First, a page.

Indigenous Peoples’ Day

Journal of Gender, Social Policy, and the Law’s Indigenous Peoples’ Day Primer

 

What is Indigenous Peoples’ Day?

Indigenous Peoples’ Day is a global celebration of indigenous people around the world. In the United States and other countries in the Western Hemisphere, it is meant to replace Columbus Day, which celebrated the “discovery” of the Americas by Christopher Columbus. Many indigenous groups recognize this celebration of “discovery” and Columbus Day ignores the subjugation of indigenous populations across the Western Hemisphere, which includes genocide, ethnic cleansing, and other issues associated with systemic racism. Although Indigenous Peoples’ Day is celebrated around the world, the resources below are primarily restricted to issues indigenous people in the United States have faced and continue to endure. Juliette Jackson, 2L, and member of the Klamath Tribes of Oregon, is reviving the Native American Law Students Association (NALSA) at the Washington College of Law. If you identify as an indigenous person or are a non-native student with an interest in tribal law, and would like more information on how to join NALSA, please contact, [email protected]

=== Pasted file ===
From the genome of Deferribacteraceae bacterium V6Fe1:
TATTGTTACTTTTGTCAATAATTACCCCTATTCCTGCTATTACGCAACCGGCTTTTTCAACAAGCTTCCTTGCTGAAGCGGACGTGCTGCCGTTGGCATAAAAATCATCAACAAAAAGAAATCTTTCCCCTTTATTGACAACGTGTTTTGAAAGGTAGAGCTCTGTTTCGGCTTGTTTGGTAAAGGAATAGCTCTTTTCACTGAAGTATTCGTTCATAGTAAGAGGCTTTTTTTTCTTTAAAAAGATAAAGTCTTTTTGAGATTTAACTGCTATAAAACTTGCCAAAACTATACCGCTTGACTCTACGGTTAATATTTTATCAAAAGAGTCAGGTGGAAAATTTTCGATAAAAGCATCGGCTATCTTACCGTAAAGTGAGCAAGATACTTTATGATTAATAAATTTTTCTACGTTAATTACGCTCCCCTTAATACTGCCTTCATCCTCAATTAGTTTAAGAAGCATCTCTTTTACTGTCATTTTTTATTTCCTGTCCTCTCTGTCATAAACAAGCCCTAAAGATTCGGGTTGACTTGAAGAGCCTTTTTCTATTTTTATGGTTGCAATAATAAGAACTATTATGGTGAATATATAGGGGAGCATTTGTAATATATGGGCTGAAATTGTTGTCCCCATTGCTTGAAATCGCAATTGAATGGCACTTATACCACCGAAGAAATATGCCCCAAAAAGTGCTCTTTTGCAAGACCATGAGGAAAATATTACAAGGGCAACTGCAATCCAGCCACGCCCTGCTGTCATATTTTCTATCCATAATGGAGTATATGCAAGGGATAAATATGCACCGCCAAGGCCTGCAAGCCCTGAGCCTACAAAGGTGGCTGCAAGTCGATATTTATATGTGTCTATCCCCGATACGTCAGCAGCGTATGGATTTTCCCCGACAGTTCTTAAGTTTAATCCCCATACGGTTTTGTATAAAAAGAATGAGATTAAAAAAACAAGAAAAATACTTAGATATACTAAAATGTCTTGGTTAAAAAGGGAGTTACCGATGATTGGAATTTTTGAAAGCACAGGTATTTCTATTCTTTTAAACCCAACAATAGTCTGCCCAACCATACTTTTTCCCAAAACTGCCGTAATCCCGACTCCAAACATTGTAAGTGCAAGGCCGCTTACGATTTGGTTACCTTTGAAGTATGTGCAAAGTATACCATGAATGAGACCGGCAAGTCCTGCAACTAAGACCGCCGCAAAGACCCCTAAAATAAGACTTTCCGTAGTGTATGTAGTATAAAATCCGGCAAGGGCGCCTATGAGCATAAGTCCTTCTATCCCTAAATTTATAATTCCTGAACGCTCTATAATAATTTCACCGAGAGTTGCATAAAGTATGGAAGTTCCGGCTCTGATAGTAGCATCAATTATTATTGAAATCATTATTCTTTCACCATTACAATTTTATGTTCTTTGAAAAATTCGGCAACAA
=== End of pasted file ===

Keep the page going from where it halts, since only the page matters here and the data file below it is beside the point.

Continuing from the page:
Why “Indigenous Peoples’ Day” instead of “Columbus Day”?

Articles

Missing and Murdered Indigenous Women

Natives Are Not Your Mascot

Mauna Kea

#NoDAPL & other Pipelines

Native American Civil Rights Movement

Stolen Children

Cultural Protections & Language Revitalization

US Federal Agencies & Institutions

Court Cases/Congressional Acts

Other Indian Law Resources

Media:

Social media accounts to follow (IG/Twitter):

  • @ncai1944
  • @ndn.o
  • @sacredlandsnativehands
  • @lakotalaw
  • @lilnativeboy
  • @nativewomenswilderness
  • @therednationmovement

Podcasts

Music

This primer was created by Mary Marston, Junior Staffer of JGSPL with the assistance of Juliette Jackson, member of the Klamath Tribes of Oregon; Quinn Buchwald, member the Mackinac Bands of Chippewa and Ottawa Indians and Turtle Mountain Band of Chippewa of Indians; and Professor Ezra Rosser of WCL, who specializes in laws regarding Indian Nations and Indigenous Peoples.